There were two ways of removing the causes of factions, or political parties. The first was to destroy the liberty essential to their existence. This remedy would be worse than the disease. The second was to give everyone the same opinions, passions, and interests. Woven into the fabric of all societies, deeply planted in the very nature of man, were conflicting ideas, interests, and passions. The greatest source of factions had always been the various and unequal distribution of property, said Madison:.
Those who hold, and those who are without property, have ever formed distinct interests in society. Those who are creditors, and those who are debtors,. The regulation of these various and interfering interests forms the principal task of modern Legislation. The inference to which we are brought, is, that the causes of faction cannot be removed; and that relief is only to be sought in the means of controlling its effects.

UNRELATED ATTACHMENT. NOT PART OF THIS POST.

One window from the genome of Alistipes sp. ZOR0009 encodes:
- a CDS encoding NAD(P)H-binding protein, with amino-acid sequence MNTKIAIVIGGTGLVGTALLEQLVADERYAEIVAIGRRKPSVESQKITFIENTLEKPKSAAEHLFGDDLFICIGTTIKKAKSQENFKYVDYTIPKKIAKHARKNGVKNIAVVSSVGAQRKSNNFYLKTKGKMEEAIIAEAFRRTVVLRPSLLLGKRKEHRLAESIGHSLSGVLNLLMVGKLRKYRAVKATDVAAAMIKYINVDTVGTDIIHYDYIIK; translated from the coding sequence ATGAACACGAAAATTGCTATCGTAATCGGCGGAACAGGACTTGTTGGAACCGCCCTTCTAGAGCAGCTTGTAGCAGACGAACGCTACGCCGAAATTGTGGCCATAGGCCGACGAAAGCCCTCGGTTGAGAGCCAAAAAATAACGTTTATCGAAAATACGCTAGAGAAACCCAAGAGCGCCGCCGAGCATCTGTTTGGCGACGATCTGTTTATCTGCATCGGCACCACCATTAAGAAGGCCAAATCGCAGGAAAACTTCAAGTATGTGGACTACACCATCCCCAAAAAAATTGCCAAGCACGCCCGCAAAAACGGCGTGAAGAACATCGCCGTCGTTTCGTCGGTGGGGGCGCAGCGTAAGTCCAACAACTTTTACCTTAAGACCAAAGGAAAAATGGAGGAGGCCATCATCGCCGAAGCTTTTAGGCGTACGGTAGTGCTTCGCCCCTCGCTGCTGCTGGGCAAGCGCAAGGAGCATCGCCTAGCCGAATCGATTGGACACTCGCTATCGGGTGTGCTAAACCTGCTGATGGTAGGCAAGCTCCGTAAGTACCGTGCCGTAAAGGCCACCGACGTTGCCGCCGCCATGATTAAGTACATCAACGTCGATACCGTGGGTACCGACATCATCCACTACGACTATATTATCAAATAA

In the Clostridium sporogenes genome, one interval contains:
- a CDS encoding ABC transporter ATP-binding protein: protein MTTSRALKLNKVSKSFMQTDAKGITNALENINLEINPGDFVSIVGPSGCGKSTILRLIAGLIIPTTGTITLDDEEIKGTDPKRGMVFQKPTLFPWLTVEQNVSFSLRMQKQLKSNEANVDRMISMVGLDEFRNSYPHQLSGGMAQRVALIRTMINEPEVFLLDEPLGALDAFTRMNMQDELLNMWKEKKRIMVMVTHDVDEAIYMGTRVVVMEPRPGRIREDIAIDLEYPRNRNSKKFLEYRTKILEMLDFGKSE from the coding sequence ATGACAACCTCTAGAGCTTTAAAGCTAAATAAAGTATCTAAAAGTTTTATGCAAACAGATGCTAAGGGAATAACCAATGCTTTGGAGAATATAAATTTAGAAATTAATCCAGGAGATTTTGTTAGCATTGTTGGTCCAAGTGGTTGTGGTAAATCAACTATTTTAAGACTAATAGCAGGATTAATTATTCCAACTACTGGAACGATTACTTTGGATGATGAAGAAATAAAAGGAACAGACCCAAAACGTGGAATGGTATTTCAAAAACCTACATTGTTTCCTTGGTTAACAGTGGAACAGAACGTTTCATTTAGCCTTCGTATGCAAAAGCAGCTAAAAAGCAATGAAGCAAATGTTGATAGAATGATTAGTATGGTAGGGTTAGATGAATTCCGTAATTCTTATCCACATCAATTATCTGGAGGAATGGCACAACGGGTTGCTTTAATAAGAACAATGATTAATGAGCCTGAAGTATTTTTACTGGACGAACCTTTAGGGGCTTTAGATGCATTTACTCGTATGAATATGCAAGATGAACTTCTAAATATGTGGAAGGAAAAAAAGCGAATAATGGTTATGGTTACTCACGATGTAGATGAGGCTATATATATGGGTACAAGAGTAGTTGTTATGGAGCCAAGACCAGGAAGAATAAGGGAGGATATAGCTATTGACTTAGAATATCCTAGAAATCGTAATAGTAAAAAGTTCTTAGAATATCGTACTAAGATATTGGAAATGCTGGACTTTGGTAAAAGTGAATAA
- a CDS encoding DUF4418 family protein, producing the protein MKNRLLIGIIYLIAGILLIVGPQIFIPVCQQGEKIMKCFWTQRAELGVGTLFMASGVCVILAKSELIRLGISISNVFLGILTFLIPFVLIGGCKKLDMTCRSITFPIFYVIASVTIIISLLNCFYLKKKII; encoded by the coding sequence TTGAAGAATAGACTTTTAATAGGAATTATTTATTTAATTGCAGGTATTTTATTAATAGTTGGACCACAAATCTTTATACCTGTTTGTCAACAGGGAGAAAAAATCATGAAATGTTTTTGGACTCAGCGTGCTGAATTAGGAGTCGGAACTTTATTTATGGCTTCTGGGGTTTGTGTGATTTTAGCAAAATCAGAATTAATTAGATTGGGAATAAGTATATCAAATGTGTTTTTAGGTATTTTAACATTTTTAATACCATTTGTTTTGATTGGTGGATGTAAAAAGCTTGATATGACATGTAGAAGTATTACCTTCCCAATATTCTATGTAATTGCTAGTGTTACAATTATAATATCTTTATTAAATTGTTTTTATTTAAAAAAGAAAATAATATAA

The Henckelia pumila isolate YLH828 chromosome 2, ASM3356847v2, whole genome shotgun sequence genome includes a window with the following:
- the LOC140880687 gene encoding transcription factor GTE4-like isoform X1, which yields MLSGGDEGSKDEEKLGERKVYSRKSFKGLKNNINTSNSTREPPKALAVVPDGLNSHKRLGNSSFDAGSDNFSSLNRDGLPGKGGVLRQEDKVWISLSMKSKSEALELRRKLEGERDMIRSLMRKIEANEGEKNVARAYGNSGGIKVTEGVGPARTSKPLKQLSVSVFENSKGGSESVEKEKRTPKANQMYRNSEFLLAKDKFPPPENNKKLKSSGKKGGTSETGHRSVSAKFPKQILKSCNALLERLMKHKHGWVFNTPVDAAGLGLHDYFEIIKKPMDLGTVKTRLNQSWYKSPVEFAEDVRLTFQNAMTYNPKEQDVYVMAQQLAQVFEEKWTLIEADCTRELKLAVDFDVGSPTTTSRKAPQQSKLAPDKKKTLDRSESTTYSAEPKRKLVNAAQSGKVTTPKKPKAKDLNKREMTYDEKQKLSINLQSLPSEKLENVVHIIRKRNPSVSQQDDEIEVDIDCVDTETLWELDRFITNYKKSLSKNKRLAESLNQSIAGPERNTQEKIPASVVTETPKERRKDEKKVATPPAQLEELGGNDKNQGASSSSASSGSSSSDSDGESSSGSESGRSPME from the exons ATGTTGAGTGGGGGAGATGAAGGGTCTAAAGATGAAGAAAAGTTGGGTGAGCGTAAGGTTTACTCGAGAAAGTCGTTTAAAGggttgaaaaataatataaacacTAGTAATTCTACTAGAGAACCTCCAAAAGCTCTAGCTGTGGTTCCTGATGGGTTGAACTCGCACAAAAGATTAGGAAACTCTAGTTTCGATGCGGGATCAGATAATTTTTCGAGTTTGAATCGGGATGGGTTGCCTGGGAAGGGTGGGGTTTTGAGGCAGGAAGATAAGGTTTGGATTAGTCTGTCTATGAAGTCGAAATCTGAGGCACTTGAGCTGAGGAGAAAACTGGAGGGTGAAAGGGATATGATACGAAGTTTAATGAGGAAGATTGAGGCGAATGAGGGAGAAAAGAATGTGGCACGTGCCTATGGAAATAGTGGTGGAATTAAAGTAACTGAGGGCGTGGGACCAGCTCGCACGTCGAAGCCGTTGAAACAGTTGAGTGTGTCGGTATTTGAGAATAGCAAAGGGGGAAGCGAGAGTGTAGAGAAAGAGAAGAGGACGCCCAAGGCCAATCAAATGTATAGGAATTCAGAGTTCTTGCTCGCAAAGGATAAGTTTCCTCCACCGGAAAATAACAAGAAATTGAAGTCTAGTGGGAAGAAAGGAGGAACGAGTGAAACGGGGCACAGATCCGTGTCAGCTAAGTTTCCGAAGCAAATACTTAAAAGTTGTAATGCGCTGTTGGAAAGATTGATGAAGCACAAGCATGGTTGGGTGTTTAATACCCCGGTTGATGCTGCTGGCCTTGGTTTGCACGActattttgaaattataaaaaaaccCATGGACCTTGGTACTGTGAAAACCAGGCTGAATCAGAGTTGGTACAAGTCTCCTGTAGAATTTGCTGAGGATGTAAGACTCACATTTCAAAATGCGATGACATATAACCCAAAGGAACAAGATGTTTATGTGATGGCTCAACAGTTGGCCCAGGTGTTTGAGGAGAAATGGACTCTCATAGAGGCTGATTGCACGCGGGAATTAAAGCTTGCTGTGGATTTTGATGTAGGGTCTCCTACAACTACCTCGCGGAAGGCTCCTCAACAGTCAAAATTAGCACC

Such effects could be better controlled in a large society under a representative form of government than in a small society under a popular form of government.
The proposed constitution would check the power of factions by balancing one against the other. Also, in a republic, the delegates both filter and refine the many demands of the people so as to prevent the type of frivolous claims that impede purely democratic governments. Though Madison argued for a large and diverse republic, the writers of the Federalist Papers recognized the need for a balance. They wanted a republic diverse enough to prevent faction but with enough commonality to maintain cohesion among the states.
He notes that if constituencies are too large, the representatives will be "too little acquainted with all their local circumstances and lesser interests".